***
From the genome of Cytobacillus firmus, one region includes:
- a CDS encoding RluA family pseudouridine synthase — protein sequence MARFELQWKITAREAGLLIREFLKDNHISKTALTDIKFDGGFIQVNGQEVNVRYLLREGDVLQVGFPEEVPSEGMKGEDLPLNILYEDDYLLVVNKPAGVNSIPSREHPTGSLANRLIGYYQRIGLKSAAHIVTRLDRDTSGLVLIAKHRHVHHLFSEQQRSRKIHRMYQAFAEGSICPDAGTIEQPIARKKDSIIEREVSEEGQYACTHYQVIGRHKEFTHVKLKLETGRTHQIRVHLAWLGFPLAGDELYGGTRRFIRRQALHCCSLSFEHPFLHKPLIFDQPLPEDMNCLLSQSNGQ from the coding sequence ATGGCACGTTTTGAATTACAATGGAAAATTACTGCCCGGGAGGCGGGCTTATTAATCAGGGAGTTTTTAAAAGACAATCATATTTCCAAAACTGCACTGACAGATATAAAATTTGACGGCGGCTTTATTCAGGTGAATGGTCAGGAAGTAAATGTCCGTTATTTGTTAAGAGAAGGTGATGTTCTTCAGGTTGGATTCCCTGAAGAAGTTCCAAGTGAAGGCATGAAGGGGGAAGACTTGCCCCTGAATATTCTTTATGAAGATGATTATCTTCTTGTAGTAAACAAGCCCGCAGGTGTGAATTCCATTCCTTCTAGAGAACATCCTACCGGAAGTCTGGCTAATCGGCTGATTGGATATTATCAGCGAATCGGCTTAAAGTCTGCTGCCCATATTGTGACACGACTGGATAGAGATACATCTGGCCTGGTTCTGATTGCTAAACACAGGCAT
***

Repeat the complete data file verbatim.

From the genome of Cytobacillus firmus, one region includes:
- a CDS encoding RluA family pseudouridine synthase — protein sequence MARFELQWKITAREAGLLIREFLKDNHISKTALTDIKFDGGFIQVNGQEVNVRYLLREGDVLQVGFPEEVPSEGMKGEDLPLNILYEDDYLLVVNKPAGVNSIPSREHPTGSLANRLIGYYQRIGLKSAAHIVTRLDRDTSGLVLIAKHRHVHHLFSEQQRSRKIHRMYQAFAEGSICPDAGTIEQPIARKKDSIIEREVSEEGQYACTHYQVIGRHKEFTHVKLKLETGRTHQIRVHLAWLGFPLAGDELYGGTRRFIRRQALHCCSLSFEHPFLHKPLIFDQPLPEDMNCLLSQSNGQ from the coding sequence ATGGCACGTTTTGAATTACAATGGAAAATTACTGCCCGGGAGGCGGGCTTATTAATCAGGGAGTTTTTAAAAGACAATCATATTTCCAAAACTGCACTGACAGATATAAAATTTGACGGCGGCTTTATTCAGGTGAATGGTCAGGAAGTAAATGTCCGTTATTTGTTAAGAGAAGGTGATGTTCTTCAGGTTGGATTCCCTGAAGAAGTTCCAAGTGAAGGCATGAAGGGGGAAGACTTGCCCCTGAATATTCTTTATGAAGATGATTATCTTCTTGTAGTAAACAAGCCCGCAGGTGTGAATTCCATTCCTTCTAGAGAACATCCTACCGGAAGTCTGGCTAATCGGCTGATTGGATATTATCAGCGAATCGGCTTAAAGTCTGCTGCCCATATTGTGACACGACTGGATAGAGATACATCTGGCCTGGTTCTGATTGCTAAACACAGGCAT